Graphically, this game is quite good. Unless you zoom in too close to the terrain, wherein you will be treated to a close-up of pixel color blocks, there is texture and a great use of lighting. Clouds passing overhead do leave shadow tracks across the ground. The animation is also very well done.

Because the game features a mixture of more modern technology (in the form of range weapons) and mythological magic, a variety of monsters, the designers have done a very good job at making it all fit together within the reality of this program.

The camera can be a little jerky at times, but this game also uses a map which players can click on to zip around the world. The special effects in the game, such as billowing flames and smoke, or explosions, are only average.

It would be easy to say that Warrior Kings didn’t know what it wanted to be when it grew up, so it decided to be many different styles encompassed in the RTS genre. But that’s not quite true. It does appear as though the designers had a clear vision of what this game would embrace, and then did a good job of combining the various elements. The storyline is quite good, the multiple paths for Artos and his army is also very nice. This is an enjoyable game that would be suitable for newcomers to the genre, while providing some variations for the veteran gamers.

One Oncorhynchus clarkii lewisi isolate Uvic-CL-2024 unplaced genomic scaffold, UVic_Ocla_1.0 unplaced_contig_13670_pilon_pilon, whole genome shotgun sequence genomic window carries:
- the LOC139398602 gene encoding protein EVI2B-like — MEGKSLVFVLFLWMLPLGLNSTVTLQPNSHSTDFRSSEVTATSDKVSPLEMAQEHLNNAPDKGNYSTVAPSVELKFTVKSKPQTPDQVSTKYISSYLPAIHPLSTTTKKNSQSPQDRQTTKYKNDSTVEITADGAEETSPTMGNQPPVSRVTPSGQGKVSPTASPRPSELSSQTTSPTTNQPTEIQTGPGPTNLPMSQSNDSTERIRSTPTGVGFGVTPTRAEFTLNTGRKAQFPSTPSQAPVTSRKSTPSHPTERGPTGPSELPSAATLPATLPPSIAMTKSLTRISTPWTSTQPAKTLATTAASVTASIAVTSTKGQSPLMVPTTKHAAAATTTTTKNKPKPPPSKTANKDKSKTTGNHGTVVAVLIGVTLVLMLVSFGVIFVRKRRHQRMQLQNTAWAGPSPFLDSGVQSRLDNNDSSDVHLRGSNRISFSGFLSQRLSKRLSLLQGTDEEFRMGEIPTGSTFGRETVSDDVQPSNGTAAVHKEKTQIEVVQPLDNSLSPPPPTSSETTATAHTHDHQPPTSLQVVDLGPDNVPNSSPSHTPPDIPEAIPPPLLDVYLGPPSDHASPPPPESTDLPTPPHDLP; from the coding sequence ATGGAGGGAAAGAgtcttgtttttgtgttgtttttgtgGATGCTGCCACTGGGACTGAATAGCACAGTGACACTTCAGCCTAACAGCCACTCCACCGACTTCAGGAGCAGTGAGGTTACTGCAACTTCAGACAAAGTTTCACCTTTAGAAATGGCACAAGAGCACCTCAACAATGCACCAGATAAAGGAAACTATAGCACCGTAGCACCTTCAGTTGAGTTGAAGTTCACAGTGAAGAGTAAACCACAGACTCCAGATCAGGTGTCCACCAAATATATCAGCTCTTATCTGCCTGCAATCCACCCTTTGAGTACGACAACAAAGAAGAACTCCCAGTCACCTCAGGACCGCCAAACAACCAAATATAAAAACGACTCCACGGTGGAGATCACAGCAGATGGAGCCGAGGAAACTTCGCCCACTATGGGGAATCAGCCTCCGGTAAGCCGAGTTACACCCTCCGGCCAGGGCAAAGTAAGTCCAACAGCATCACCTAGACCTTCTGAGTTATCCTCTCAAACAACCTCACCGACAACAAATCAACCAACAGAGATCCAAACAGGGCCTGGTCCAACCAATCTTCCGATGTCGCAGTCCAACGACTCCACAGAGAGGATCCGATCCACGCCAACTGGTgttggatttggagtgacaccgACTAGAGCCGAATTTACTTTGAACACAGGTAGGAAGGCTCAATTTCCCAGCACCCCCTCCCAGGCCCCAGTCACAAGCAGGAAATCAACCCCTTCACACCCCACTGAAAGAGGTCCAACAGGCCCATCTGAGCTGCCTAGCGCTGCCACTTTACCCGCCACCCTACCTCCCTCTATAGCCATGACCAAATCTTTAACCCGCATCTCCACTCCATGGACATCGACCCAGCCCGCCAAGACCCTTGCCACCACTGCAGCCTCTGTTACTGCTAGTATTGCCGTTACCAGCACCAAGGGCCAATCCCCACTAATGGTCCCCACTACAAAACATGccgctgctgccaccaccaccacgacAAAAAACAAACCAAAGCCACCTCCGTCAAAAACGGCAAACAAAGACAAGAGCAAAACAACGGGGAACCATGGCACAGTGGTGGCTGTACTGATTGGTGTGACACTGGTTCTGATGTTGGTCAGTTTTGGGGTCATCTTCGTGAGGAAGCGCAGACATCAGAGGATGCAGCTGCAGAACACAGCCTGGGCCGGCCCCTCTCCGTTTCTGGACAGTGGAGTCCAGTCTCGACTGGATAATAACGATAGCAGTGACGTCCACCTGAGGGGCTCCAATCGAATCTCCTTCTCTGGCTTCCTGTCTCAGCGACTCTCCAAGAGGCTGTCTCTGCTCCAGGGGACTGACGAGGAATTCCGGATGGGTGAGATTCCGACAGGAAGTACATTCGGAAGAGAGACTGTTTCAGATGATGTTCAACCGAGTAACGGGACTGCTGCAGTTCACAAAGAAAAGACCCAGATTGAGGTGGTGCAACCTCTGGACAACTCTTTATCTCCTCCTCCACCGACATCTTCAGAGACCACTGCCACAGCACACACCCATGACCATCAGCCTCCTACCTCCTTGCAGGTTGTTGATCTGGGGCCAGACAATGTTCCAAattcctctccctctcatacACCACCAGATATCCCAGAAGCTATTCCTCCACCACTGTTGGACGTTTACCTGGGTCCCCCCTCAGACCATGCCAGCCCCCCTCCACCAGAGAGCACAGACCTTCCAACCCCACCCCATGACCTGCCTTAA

Install: Easy
This game only requires 650 megs for a full install. The game goes on smoothly and easily.

Gameplay: 7.5
This game can be a little jerky at times, which may be because of minor stability problems. The game boards are quite large though.

Graphics: 8
The graphical elements look very good from a distance. The animation is also quite good. The moveable camera allows you to zoom into the action and enjoy what the developers have labored to create.

Sound: 7
This is an average element, completely on par with other RTS games.

Difficulty: 7.5
There is only one difficulty level. The player interface should not present a problem to those who have ventured into the genre before.

Concept: 8
A good storyline and a nice blend of time frames is realized very well in this program.

Multiplayer: 7
Up to eight players can participate in a king-of-the-hill type game. Connection types include LAN and Internet-based games.

Overall: 7.6
Warrior Kings features many typical RTS features, and some new elements that are quite welcomed. This game may be a touch linear in the way the combat is carried out (as in you face the same opposition presented in the same general manner if you fail to defeat it the first go-round) in the single-player campaign mode. However, the graphics of the game are well done, and the game is enjoyable.

Good

Gw
jkdmedia
Share with your friends
blog comments powered by Disqus